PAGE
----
• Last modified 3424 days ago (Nov. 4, 2009)


Vaccines available

Today at health office

While supplies last, Marion County Health Department will be administering seasonal flu shots from 9 a.m. to noon today at Marion County Health Department.

This afternoon, by appointment only, the health department will administer H1N1 vaccines, while supplies last, to the following priority groups:

  • Pregnant women
  • People who live with or provide care for infants less than 6 months of age (parents, siblings, and day care providers)
  • Health care and emergency medical service personnel who have direct contact with patients or infectious materials
  • Children 6 months to 4 years of age
  • Children and adolescents 5 to 18 who have medical conditions such as chronic pulmonary conditions, including asthma; cardiovascular, renal, hepatic, cognitive, neurologic/neuromuscular, hematoligic, or metabolic disorders including diabetes mellitus, or immunosuppression.

Call the health department at (620) 382-2550 or (800) 305-8848 to schedule an appointment.

Follow precautions while waiting for vaccine

Managing editor

Thousands of Kansans want to receive the H1N1 vaccine but makers of the vaccine have found that production of the vaccine’s active ingredient in their laboratories is occurring much slower than anyone expected.

According to Kansas State Health Officer and KDHE Director of Health Jason Eberhart-Phillips, about 22.4 million doses have been produced thus far which is well below anticipated levels.

“At the same time, the level of disease due to the pandemic — including hospitalizations and deaths — has been steadily rising,” he said. “The shortage of vaccine is both frustrating and a bit scary.”

Marion County Health Department personnel have inoculated most students in Marion County schools but ran out of the vaccine before everyone was served.

To date, Kansas Department of Health and Environment has confirmed 14 deaths of Kansans after being infected with the H1N1 virus.

The latest victims were a 72-year-old from northeast Kansas; women 53 and 52 years old, respectively, from the Wichita metropolitan area; a 39-year-old man from the Kansas City metropolitan area; and a 51-year-old woman from the Topeka metropolitan area.

Symptoms of infection of the pandemic H1N1 virus are similar to the symptoms of the seasonal flu and include fever of 100 degrees or greater, body aches, coughing, sore throat, respiratory congestions, and in some cases, diarrhea and vomiting. Most people who have been ill with pandemic H1N1 influenza have recovered without medical treatment.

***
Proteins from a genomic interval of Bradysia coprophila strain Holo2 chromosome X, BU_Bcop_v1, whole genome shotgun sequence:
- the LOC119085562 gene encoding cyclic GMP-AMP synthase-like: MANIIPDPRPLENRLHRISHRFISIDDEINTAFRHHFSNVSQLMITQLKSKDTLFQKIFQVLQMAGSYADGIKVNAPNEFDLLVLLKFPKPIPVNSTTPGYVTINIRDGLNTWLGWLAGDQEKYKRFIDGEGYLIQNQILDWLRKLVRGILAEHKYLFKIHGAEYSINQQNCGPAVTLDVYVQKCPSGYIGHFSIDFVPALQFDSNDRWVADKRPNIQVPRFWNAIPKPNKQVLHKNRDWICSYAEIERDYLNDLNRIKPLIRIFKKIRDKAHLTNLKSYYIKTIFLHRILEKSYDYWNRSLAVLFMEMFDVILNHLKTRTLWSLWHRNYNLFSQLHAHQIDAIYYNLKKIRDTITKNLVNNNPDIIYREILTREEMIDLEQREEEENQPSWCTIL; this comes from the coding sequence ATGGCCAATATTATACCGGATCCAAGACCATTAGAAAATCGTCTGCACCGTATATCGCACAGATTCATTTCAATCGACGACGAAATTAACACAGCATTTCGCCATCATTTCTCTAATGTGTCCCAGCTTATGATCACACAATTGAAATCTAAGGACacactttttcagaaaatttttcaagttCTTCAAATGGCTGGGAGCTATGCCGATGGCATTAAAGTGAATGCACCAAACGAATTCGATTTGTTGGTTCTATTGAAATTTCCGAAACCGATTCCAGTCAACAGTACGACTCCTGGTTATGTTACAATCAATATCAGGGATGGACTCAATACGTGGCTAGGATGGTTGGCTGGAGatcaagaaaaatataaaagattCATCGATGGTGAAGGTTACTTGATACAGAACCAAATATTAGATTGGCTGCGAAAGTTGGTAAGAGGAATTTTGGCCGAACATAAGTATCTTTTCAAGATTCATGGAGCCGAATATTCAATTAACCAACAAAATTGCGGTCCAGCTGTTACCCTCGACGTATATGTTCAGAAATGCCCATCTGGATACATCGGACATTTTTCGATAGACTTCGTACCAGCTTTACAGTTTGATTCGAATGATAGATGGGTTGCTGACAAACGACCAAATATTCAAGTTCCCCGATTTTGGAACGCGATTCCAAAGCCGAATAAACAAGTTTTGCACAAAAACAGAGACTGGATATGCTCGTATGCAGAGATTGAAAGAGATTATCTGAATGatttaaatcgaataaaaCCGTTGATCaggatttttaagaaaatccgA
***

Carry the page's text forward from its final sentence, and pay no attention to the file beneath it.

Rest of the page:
However, some people develop serious complications that require hospitalization or may lead to death. Although serious complications are more likely among people with certain underlying chronic health conditions, this pandemic influenza virus has caused serious complications and deaths among people without those factors.

KDHE is no longer accepting specimens from those who see doctors with symptoms.

Individuals who experience severe illnesses or who are at high risk of complications from H1N1 influenza infection, including children less than 5 years of age, adults 65 years of age and older, pregnant women, and people with chronic medical conditions including asthma, diabetes, and heart disease, should contact their health care providers.

Larger quantities of the vaccine will become available this month.

“Eventually there will be enough vaccine for everyone in Kansas who wants it,” Eberhart-Phillips said.

Until vaccines are available, Kansas Department of Health and Environment advise people to follow these recommendations:

  • Frequently and thoroughly wash hands.
  • Cover nose and mouth when coughing or sneezing.
  • Reduce the frequency, proximity, and duration of contact with others, which is called social distancing. People can cut the risk of catching the flu by simply staying away from or limiting time in schools, child care centers, work, and in the community.
  • Monitor family for symptoms of the influenza. Remain home at the first sign of illness. Try to limit interaction between family members who are ill and those who are well. Remember individuals with symptoms of influenza should stay isolated and not return to school or work for at least 24 hours after fever is gone without taking fever-reducing medicine.
  • At work, try to create as much space as possible between workstations and employees. Always model good hand hygiene and respiratory etiquette.

“Until there is enough vaccine to put an end to this pandemic once and for all in Kansas, please join me in doing what we can to reduce the spread of H1N1 flu,” Eberhart-Phillips said.

Last modified Nov. 4, 2009